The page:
Soul-Depths and Soul-Heights: Sermons on Psalm 130 (Winslow)

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Psalm 130 is perhaps the best known of all the Penitential Psalms. It contains the ardent prayer of a man who is distressed by a sense of God’s anger against sin: by an earnest, penitent turning to God, he longs for the forgiveness of his iniquities.

But this Psalm, perhaps more than any other, is also marked by a steady upward progression: depth; prayer; conviction; light; hope; waiting; watching; longing; confidence; assurance; universal happiness and joy.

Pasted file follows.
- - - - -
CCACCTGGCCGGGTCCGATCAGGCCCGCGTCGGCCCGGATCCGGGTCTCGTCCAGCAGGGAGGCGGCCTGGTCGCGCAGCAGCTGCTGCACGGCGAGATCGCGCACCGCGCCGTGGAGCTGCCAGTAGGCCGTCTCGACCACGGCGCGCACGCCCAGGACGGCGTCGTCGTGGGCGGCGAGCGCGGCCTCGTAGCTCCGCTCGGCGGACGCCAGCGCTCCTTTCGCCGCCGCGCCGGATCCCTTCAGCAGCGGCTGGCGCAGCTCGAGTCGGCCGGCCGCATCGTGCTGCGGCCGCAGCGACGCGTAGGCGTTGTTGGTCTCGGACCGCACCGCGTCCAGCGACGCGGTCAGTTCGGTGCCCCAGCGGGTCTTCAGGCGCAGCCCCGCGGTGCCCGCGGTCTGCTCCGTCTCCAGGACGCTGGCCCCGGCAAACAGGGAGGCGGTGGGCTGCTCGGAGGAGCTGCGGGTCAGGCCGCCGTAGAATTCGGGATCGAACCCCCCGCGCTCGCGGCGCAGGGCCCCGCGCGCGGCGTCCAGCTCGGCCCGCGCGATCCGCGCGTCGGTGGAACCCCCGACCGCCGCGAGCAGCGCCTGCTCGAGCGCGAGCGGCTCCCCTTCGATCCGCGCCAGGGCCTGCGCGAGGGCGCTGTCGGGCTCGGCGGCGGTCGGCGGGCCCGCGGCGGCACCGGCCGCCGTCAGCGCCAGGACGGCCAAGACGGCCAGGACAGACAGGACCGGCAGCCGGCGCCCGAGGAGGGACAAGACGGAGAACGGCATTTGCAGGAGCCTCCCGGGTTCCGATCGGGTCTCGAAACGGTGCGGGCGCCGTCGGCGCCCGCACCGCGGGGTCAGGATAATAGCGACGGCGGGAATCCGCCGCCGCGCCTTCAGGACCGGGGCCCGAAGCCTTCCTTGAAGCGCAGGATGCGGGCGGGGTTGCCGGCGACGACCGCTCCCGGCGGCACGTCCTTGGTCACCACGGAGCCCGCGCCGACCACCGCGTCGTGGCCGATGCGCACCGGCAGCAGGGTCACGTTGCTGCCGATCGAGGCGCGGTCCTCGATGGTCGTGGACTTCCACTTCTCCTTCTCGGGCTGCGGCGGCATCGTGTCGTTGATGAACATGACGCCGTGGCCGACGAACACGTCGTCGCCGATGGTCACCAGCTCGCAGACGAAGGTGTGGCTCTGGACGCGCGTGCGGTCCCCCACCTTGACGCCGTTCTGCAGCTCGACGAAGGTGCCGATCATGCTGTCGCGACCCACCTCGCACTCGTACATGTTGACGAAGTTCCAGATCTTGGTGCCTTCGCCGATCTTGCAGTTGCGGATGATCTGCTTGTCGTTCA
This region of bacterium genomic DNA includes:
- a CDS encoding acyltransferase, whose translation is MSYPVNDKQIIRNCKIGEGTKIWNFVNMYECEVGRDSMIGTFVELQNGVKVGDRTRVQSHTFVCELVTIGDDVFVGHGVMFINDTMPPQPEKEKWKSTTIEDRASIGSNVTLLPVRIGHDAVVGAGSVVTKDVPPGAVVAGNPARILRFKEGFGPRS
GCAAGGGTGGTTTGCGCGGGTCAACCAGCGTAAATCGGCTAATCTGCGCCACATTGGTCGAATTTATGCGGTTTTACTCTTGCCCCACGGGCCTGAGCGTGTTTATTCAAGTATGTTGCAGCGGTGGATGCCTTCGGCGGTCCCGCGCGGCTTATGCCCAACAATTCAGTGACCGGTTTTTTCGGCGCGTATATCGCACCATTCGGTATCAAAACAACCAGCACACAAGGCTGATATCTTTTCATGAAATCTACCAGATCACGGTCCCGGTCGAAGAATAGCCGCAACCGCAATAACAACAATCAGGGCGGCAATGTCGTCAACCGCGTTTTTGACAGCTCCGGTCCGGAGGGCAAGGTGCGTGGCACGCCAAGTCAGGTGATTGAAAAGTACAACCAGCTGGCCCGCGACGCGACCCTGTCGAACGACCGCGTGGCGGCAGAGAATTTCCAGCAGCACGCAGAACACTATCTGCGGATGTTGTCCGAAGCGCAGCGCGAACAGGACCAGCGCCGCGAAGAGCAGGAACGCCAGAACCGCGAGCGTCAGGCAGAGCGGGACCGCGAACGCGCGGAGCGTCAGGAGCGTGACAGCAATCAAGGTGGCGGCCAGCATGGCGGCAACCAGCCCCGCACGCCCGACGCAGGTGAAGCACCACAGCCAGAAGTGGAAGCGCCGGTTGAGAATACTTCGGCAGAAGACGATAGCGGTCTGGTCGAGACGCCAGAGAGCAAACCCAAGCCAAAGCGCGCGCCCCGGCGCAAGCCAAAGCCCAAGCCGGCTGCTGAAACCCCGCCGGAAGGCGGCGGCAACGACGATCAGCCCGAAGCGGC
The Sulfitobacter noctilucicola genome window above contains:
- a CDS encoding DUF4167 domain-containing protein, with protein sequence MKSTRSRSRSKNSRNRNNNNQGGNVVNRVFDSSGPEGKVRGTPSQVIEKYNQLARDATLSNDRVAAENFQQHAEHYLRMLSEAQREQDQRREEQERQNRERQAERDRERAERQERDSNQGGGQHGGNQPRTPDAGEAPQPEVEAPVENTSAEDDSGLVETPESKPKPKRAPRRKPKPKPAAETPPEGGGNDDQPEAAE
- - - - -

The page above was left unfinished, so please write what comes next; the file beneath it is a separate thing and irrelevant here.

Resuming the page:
Just as the barometer marks the rising of the weather, so each sentence of this Psalm records the progress of the soul. 


Table of Contents: 

  1. Soul-Depths
  2. Prayer out of Soul-Depths
  3. Contrition and Confession
  4. Forgiveness and Fear
  5. Waiting and Watching
  6. Watching for the Morning
  7. Hoping in the Lord
  8. Final and Full Redemption
  9. Soul-Heights  



Octavius Winslow (1808–1878) was born in London, England, and raised in New York. He was ordained as a pastor in 1833 and held pastorates in New York, Leamington Spa, Bath, and Brighton. A prolific author, his devotional writings exhibit his Reformed, experiential convictions and distinctive, warm, ardent style.